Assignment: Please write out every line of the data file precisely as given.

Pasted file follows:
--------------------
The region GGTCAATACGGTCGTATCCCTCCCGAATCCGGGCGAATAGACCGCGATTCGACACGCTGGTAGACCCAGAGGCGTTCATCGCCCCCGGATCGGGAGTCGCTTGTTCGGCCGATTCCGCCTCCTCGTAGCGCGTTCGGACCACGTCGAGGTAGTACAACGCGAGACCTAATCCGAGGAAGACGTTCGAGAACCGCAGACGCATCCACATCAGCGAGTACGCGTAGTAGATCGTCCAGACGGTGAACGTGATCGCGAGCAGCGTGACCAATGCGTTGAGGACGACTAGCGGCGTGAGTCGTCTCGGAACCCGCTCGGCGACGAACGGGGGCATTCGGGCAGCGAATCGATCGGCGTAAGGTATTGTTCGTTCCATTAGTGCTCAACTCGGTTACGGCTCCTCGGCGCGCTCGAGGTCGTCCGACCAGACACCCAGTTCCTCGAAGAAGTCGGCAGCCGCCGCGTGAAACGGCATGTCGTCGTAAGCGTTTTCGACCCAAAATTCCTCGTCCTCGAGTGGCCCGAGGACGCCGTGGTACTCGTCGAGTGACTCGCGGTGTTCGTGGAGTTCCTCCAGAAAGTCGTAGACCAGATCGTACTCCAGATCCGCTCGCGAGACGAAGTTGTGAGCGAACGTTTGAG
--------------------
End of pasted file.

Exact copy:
The region GGTCAATACGGTCGTATCCCTCCCGAATCCGGGCGAATAGACCGCGATTCGACACGCTGGTAGACCCAGAGGCGTTCATCGCCCCCGGATCGGGAGTCGCTTGTTCGGCCGATTCCGCCTCCTCGTAGCGCGTTCGGACCACGTCGAGGTAGTACAACGCGAGACCTAATCCGAGGAAGACGTTCGAGAACCGCAGACGCATCCACATCAGCGAGTACGCGTAGTAGATCGTCCAGACGGTGAACGTGATCGCGAGCAGCGTGACCAATGCGTTGAGGACGACTAGCGGCGTGAGTCGTCTCGGAACCCGCTCGGCGACGAACGGGGGCATTCGGGCAGCGAATCGATCGGCGTAAGGTATTGTTCGTTCCATTAGTGCTCAACTCGGTTACGGCTCCTCGGCGCGCTCGAGGTCGTCCGACCAGACACCCAGTTCCTCGAAGAAGTCGGCAGCCGCCGCGTGAAACGGCATGTCGTCGTAAGCGTTTTCGACCCAAAATTCCTCGTCCTCGAGTGGCCCGAGGACGCCGTGGTACTCGTCGAGTGACTCGCGGTGTTCGTGGAGTTCCTCCAGAAAGTCGTAGACCAGATCGTACTCCAGATCCGCTCGCGAGACGAAGTTGTGAGCGAACGTTTGAG